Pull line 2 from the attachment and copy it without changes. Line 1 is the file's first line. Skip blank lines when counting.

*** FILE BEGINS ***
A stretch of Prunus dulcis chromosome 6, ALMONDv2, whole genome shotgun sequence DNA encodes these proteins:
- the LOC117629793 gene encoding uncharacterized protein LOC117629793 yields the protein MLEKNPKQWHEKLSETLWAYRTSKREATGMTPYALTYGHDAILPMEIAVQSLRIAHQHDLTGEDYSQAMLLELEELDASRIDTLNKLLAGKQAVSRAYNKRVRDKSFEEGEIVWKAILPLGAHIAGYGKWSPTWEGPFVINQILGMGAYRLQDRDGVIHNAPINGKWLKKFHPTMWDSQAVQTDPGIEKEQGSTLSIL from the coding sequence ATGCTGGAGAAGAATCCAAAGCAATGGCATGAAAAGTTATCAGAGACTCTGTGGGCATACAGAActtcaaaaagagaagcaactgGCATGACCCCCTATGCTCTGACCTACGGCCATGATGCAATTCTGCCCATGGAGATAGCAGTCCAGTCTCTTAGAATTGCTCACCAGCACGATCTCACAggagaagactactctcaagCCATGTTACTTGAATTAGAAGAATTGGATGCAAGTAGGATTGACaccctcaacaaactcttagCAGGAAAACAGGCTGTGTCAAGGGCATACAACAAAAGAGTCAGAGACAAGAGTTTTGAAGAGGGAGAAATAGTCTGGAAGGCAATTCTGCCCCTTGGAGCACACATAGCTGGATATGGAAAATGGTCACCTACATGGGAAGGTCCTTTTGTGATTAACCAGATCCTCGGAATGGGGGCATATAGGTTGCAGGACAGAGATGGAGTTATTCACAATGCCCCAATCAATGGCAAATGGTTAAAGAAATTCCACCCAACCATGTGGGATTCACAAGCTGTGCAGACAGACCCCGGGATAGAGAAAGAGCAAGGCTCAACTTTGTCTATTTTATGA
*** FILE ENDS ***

- the LOC117629793 gene encoding uncharacterized protein LOC117629793 yields the protein MLEKNPKQWHEKLSETLWAYRTSKREATGMTPYALTYGHDAILPMEIAVQSLRIAHQHDLTGEDYSQAMLLELEELDASRIDTLNKLLAGKQAVSRAYNKRVRDKSFEEGEIVWKAILPLGAHIAGYGKWSPTWEGPFVINQILGMGAYRLQDRDGVIHNAPINGKWLKKFHPTMWDSQAVQTDPGIEKEQGSTLSIL from the coding sequence ATGCTGGAGAAGAATCCAAAGCAATGGCATGAAAAGTTATCAGAGACTCTGTGGGCATACAGAActtcaaaaagagaagcaactgGCATGACCCCCTATGCTCTGACCTACGGCCATGATGCAATTCTGCCCATGGAGATAGCAGTCCAGTCTCTTAGAATTGCTCACCAGCACGATCTCACAggagaagactactctcaagCCATGTTACTTGAATTAGAAGAATTGGATGCAAGTAGGATTGACaccctcaacaaactcttagCAGGAAAACAGGCTGTGTCAAGGGCATACAACAAAAGAGTCAGAGACAAGAGTTTTGAAGAGGGAGAAATAGTCTGGAAGGCAATTCTGCCCCTTGGAGCACACATAGCTGGATATGGAAAATGGTCACCTACATGGGAAGGTCCTTTTGTGATTAACCAGATCCTCGGAATGGGGGCATATAGGTTGCAGGACAGAGATGGAGTTATTCACAATGCCCCAATCAATGGCAAATGGTTAAAGAAATTCCACCCAACCATGTGGGATTCACAAGCTGTGCAGACAGACCCCGGGATAGAGAAAGAGCAAGGCTCAACTTTGTCTATTTTATGA